Adam LaRoche’s game-winning single in the bottom of the ninth inning in Wednesday’s 5-4 walkoff capped not only another comeback victory but provided another encouraging sign that the Nationals’ cleanup hitter is locked in at the plate and rebounding from last season. LaRoche finished the night with three hits and raised his early-season batting average to a team-leading .315. Through 20 games, he also has a .419 on-base percentage and a .479 slugging percentage, adding up to a Nationals-best .898 OPS.
LaRoche’s opposite-field hit exemplified why he feels comfortable at the plate. After a rough 2013 season in which he posted some career lows for a non-injury season, he has begun this season completely different. He is seeing the ball better, his timing is improved and, to borrow a baseball phrase, he is staying on the ball.
“When I struggle, I roll over a lot of balls,” LaRoche said. “A lot of groundballs to the right side. If I can stay short and soft, and almost concede the home run until it really feels good, that’s when I’m going to be in a lot better position.” Added Manager Matt Williams: “That’s the key for him to have success and driving runs in.”
A closer look at LaRoche’s batted balls so far this season shows that he has sprayed singles all over the field. He may be driving the ball with less power to his pull side, which he hopes to do more when he feels completely locked in, but he has still driven in 12 runs. Although he has a cluster of groundouts to the right side, most of his hits to the left side have been line drives, proof that he is still hitting the ball hard, even to that side of the field.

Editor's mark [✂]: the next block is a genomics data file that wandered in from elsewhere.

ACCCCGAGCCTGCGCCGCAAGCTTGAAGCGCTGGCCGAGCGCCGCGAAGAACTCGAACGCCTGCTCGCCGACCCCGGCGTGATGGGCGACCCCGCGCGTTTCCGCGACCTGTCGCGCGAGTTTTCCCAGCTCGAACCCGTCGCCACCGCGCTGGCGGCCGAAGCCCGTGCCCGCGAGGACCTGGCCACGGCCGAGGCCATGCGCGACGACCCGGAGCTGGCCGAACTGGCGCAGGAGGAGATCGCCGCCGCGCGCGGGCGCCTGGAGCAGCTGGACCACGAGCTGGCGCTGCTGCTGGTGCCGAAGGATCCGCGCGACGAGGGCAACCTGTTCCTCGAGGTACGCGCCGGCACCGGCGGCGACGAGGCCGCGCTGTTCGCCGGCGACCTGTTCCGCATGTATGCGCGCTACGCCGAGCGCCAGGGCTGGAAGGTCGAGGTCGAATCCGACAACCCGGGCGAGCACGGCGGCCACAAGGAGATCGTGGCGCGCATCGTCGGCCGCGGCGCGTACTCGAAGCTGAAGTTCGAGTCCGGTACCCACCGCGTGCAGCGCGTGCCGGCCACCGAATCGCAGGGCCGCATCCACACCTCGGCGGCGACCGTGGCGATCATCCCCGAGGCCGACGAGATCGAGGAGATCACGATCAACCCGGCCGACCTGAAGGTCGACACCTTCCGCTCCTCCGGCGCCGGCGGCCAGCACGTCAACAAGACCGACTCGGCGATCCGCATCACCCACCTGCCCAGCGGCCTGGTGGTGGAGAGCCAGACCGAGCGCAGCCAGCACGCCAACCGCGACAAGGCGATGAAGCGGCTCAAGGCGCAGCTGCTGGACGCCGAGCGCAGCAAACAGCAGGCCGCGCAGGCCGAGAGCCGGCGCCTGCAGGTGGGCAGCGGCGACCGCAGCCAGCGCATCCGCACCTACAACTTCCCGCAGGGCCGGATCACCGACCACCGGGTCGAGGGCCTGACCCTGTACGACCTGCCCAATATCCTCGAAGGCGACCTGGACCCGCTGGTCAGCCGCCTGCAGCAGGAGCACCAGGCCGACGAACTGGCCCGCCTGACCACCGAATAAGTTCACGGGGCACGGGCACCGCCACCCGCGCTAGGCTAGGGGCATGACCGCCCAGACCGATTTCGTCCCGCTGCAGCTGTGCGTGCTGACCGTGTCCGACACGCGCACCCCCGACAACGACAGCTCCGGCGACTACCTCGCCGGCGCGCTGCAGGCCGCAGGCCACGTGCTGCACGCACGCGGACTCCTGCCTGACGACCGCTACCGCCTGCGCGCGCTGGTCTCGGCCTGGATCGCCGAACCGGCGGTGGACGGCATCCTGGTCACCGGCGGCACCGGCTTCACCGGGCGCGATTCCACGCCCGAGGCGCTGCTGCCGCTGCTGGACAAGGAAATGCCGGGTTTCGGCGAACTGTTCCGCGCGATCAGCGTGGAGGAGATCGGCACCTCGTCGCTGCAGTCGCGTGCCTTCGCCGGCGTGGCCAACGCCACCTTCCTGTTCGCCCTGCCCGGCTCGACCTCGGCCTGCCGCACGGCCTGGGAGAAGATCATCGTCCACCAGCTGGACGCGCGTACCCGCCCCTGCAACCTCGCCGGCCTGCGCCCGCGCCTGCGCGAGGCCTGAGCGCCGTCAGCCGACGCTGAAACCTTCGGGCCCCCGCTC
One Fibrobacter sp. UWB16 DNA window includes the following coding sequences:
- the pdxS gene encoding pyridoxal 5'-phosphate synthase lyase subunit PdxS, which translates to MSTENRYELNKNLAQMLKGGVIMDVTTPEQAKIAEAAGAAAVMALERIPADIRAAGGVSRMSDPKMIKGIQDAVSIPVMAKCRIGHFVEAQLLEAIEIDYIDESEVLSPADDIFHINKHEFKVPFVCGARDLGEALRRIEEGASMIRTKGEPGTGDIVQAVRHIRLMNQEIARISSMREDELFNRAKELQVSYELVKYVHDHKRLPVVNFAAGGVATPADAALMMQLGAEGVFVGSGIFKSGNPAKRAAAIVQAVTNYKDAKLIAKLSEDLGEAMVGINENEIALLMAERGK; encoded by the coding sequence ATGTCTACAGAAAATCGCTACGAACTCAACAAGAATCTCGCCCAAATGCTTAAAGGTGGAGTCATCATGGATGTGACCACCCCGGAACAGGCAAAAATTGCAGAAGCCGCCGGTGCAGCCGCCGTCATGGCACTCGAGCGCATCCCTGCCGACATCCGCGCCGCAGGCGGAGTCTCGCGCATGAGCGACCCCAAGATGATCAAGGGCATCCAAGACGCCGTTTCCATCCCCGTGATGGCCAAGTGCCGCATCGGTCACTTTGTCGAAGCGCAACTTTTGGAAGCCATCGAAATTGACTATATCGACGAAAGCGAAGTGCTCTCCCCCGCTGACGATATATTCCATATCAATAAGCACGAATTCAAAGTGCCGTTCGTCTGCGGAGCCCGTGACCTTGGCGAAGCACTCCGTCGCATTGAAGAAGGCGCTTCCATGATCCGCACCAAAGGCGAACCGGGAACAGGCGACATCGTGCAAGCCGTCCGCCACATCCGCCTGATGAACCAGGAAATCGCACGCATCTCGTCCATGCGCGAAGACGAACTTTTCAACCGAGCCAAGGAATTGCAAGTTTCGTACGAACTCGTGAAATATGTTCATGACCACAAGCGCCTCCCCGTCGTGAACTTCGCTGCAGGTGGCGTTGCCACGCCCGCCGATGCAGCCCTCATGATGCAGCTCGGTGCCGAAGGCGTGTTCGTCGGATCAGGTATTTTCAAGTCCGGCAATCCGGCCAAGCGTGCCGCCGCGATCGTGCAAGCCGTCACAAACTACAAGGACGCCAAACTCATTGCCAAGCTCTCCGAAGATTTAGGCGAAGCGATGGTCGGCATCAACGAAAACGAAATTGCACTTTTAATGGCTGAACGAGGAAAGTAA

For comparison, all of his hits in 2013:
But perhaps the most impressive statistic about LaRoche so far this season isn’t the hits to the opposite field but that he has nearly as many walks (13) as he does strikeouts (16). Although it is a small sample size, he is swinging at only 22.1 percent of pitches outside the strike zone, according to FanGraphs.com, instead of 26 percent last season. He has been more judicious and effective when he does swing; he has made contact on 89.2 percent of pitches he swings at inside the strike zone compared to 85.9 percent last season.
“I feel good,” LaRoche said. “I just feel a little bit more quiet at the plate. Really worked on that this spring: trying to stay soft and not have my head moving around a whole lot. Feels good right now. It’s always easier when guys are hitting around you. That kind of thing can be contagious.”
LaRoche’s hot-hitting has helped the Nationals’ offense stay productive during the absences of Wilson Ramos (the opening day cleanup hitter) and Ryan Zimmerman. It is a much-repeated statistic about LaRoche, but throughout his 11-year career he has normally been a slow starter, with the exceptions of 2012 and now this season. His career slash line in the first month of the season is .222/.316/.397. Over the previous ten seasons, he averaged 10 walks in the first month of the season. With a hot April, he is already pushing past that production level.
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